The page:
Helsinki Upper Secondary School of Natural Sciences has received the new premises built by the University of Helsinki. The high school, founded in 1999, will move from its old and cramped premises in Käpylä to the green university campus in Kumpulanmäki during the fall of 2023. The Kumpula campus is a center for natural science research and teaching near the center of Helsinki City.
The location of the new school building in the Kumpula campus area and the facilities that will be partially shared with the university enable the high school to cooperate even more closely with the university. High school students will, for example, use the university’s auditoriums, sports facilities and laboratories, and the university can also use the high school’s facilities for its own activities. Future cooperation with the University of Helsinki’s Faculty of Science will further increase the popularity of the science high school.
Environmentally friendly frame and customizable spaces
The five-story building is made of wood. Wood is a climate-resistant and ecological building material that offers students a comfortable, safe and healthy learning environment and saves the environment throughout the building’s life cycle. Wood has also been used versatilely in the decoration of the premises.
A hybrid structure combining steel, wood and concrete was chosen as the frame solution. Structure lowers the building’s carbon dioxide emissions both during the construction phase and during its life cycle. Framework consists from Stora Enso’s cross laminated timber (CLT) tiles, Versowood’s glulam beams and Peikko’s DELTABEAM® composite beams. Puurakentajat Oy, which erected the frame of the building, has previously contracted with similar buildings, for example in kindergarten projects in Helsinki.
The flexible hybrid structure enables easy modification of the building. This extends the life cycle of the building and thus also makes the investment more profitable. Special attention has been paid to the multi-purpose facilities and they are designed to be as flexible as possible. For example, the building has no load-bearing partitions at all, and there are only two reinforced staircases in the entire building.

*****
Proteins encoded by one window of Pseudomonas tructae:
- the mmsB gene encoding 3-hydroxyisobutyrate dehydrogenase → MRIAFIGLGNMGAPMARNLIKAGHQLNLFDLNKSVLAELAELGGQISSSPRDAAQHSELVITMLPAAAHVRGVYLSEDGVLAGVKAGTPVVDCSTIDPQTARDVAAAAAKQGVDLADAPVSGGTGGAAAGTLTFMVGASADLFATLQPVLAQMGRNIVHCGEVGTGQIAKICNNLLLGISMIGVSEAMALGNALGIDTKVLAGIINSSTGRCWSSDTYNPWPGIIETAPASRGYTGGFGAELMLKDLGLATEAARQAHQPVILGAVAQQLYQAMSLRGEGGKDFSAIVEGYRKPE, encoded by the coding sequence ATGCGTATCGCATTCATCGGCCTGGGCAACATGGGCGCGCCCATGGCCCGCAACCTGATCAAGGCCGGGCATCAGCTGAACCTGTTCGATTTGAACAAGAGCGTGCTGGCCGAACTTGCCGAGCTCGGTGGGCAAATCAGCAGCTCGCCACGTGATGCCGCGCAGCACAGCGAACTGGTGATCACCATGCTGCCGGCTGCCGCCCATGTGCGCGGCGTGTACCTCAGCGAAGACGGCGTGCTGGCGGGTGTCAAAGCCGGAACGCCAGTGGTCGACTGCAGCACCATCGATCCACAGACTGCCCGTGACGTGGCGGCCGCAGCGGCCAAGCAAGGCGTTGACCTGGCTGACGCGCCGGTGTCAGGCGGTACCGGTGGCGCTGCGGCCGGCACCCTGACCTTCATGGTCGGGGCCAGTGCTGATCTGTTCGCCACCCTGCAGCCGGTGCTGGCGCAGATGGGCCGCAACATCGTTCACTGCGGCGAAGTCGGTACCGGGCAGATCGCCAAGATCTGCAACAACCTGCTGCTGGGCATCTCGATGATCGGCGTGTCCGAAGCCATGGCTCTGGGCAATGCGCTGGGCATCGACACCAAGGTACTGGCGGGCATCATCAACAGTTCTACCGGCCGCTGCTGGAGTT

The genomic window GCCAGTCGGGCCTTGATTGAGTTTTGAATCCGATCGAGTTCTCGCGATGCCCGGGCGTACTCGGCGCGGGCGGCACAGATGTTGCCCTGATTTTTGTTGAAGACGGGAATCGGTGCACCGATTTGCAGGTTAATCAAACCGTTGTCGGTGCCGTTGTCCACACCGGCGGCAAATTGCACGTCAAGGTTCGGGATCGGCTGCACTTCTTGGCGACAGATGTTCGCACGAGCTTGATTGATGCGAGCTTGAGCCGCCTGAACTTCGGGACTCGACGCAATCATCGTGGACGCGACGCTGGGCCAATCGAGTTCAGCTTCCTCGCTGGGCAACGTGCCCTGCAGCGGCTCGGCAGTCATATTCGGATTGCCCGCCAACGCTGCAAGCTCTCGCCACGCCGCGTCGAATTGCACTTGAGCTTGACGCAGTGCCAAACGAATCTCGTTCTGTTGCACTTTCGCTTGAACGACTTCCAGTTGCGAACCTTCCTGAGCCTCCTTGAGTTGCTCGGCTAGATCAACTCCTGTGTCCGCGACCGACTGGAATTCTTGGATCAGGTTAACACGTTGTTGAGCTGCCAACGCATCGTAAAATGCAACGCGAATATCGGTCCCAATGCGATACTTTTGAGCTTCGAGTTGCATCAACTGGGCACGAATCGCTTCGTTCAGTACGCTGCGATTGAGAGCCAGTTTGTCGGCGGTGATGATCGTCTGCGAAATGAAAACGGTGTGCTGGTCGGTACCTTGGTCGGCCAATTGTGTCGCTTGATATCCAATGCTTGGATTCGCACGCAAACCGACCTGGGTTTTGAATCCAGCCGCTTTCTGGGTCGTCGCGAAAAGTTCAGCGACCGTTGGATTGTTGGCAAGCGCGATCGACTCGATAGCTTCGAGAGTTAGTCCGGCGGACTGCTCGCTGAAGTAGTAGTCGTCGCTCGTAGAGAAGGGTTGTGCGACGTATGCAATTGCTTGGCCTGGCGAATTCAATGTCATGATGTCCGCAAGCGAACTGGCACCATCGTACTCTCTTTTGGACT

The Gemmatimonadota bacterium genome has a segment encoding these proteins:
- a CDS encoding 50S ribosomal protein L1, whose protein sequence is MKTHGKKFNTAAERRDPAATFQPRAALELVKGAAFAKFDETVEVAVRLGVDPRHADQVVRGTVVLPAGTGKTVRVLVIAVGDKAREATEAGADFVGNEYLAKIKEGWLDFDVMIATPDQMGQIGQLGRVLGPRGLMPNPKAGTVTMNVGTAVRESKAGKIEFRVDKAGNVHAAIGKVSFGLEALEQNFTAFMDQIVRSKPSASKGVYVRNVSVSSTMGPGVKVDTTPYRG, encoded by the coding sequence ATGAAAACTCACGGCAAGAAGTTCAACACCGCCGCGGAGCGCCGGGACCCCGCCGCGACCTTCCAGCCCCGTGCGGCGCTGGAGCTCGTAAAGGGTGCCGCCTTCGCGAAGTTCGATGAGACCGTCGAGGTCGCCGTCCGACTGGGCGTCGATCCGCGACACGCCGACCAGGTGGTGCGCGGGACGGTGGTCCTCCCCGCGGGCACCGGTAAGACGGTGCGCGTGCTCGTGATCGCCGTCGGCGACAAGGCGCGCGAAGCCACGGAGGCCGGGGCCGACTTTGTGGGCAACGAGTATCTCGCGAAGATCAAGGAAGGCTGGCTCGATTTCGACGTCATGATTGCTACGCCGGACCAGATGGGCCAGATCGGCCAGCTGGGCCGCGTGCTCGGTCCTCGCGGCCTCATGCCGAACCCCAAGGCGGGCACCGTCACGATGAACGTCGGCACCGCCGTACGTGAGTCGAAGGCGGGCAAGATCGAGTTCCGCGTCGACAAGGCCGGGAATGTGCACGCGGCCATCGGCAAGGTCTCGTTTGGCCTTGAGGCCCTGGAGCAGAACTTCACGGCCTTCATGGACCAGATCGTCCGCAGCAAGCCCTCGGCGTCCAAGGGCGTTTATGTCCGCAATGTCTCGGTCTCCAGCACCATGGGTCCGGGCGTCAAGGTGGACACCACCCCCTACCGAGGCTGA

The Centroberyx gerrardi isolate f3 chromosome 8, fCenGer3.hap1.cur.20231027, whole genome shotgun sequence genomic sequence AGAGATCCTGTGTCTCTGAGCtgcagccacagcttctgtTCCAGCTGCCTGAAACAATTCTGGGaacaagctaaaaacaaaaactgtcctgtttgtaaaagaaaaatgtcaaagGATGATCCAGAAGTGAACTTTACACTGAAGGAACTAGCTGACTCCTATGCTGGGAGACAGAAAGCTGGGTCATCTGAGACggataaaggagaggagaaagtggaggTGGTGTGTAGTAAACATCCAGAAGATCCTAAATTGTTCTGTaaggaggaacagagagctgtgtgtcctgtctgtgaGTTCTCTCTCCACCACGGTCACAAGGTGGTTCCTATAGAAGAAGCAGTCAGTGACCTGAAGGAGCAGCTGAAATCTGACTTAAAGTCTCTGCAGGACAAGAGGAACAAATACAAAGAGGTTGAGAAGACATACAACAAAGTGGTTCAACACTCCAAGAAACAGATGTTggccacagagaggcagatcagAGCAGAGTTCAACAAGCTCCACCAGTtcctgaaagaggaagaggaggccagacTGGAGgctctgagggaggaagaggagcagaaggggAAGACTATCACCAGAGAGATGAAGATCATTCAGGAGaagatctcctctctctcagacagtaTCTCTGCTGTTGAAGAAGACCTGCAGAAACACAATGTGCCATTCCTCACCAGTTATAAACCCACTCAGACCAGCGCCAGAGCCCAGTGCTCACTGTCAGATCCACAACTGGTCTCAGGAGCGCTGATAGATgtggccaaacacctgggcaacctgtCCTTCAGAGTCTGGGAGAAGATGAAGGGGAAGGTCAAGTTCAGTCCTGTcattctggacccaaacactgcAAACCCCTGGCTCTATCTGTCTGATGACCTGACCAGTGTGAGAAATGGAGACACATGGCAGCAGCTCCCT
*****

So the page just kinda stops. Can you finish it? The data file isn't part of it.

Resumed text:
The building also saves the environment by utilizing local renewable energy. The building’s main form of heating is geothermal heat, and the solar panels installed on the roof generate electricity for the property’s use. Several technical solutions that increase energy efficiency and comfort have been utilized in the premises, for example, sensors measuring carbon dioxide concentration have been attached to the interior ceiling.
The building was completed in autumn 2023
Teaching in the new premises of the high school of natural sciences started in autumn 2023. Construction work started in the summer of 2021, when the construction company SRV and Helsingin Yliopistokiinteistöt Oy signed an agreement on the implementation of the new building. The new facilities were needed because the original building on Mäkelänkatu in Käpylä became cramped as the number of students grew. The City of Helsinki is in the premises as a tenant of Helsingin Yliopistokiinteistöt Oy.
The goal of the project was a safe, healthy and appropriate learning environment for the use of more than 900 students and 60 teachers. The future users of the building were involved in the project from the beginning. Parties worked in close cooperation starting in the planning phase, so that the future solutions would serve the students in the best possible way. The project was implemented as a cooperative project management contract, with a total cost estimate of approximately 22 million euros. AFKS – Architects Frondelius+ Keppo+ Salmenperä was responsible for the school’s architectural design, and SRV was the main contractor. The size of the building is approximately 5,400 square meters.
Our services in the project
We carried out fire engineering planning for the site, gave expert opinions and performed an inspection. Since it was a wooden building whose number of floors (five), height (22 m) and planned number of people (1700) exceeded the limits of fire class P2 (4 floors, height 14 m, 1000 people), we used performance-based fire safety design. Performance-based design made it possible to implement the building to fire class P0.
With the fire simulation and the risk analysis based on it, it was possible to show that the wooden frame school building in question, which also has visible wooden surfaces, is at least as fire safe as the corresponding P1 fire class school building made according to the traditional table dimensioning requirements, whose load-bearing frame is made of non-combustible materials. In terms of structures, the risk of collapse is lower than in the traditionally designed reference building, and in terms of personal safety, the building is essentially safer than the traditionally designed reference building that was used in comparison (this is based on sprinkler system).
The project was an opening in terms of the fact that similar requirements could also be applied to other similar school buildings in the future and serves as a good basis for the possible extension of fire regulations to higher wooden frame school buildings.